Days and Lives :: Propaganda

Prisoner: Galina Ivanovna Levinson

"The barracks, of course, had two-level plank beds. Each was for eight people: four at the bottom, for at the top. At night, the barracks were locked and we used buckets… When we arrived, they gave us mattress covers and straw to fill them, pillow covers and straw for the pillows, half-wool blankets, and, I think, even rough sheets. [...] For the first year and a half, we didn’t have the right to correspondence… Then, they let women who gave birth in the camp to write. When their children grew to one year old, women got permission to inquire about kids who were sent to orphanages. Only after we were all allowed to write one letter a month."

Barrack Ruins with Propaganda Slogans, Salekhard-Igarka.

The Gulag as Educational?

Soviet authorities presented their camps as the world’s most progressive penal institution—at the forefront of a shift away from punishing and to reeducating prisoners. Camp newspapers, propaganda posters, political speeches, theatrical productions, film showings, literacy classes—these were just a few of the ways in which camp authorities sought to convince their prisoners of the educational aspects of Gulag life. They even created an entire administrative structure—the “cultural-educational sections,” or K.V.Ch.—to oversee this Gulag activity. Prisoners viewed it as a cruel joke.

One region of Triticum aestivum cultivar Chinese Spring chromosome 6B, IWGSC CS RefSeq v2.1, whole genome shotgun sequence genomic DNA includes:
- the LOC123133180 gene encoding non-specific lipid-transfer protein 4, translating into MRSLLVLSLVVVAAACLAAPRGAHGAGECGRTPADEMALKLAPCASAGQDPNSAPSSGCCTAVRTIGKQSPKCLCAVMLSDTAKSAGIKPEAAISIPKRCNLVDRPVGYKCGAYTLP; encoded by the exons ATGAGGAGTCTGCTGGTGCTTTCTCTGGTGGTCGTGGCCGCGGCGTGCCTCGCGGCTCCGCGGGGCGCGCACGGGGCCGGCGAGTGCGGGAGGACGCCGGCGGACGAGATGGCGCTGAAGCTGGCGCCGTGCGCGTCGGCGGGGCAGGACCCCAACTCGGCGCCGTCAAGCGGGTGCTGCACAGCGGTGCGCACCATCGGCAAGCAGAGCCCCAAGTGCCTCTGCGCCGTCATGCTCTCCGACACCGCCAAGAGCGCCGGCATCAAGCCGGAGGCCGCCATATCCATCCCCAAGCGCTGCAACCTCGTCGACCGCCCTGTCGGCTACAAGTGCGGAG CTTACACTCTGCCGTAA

“The ‘K.V.Ch.’ which was supposed to conduct cultural and educational activities among the inmates,” recalled former prisoner Jerzy Gliksman, “ran a Clubhouse in every zone, the so-called ‘Red Corner,’ a special barracks in which prisoners could—and were even expected to—spend their free time. Here the inmates were supposed to read, study, play chess, or engage in other cultural pastimes. For the most part, however, these Clubhouses stood empty, and the vast majority of camp inmates never frequented them. The prisoners were far too tired and far too intensely concerned about satisfying their most primitive wants to find time and energy for filling intellectual needs.”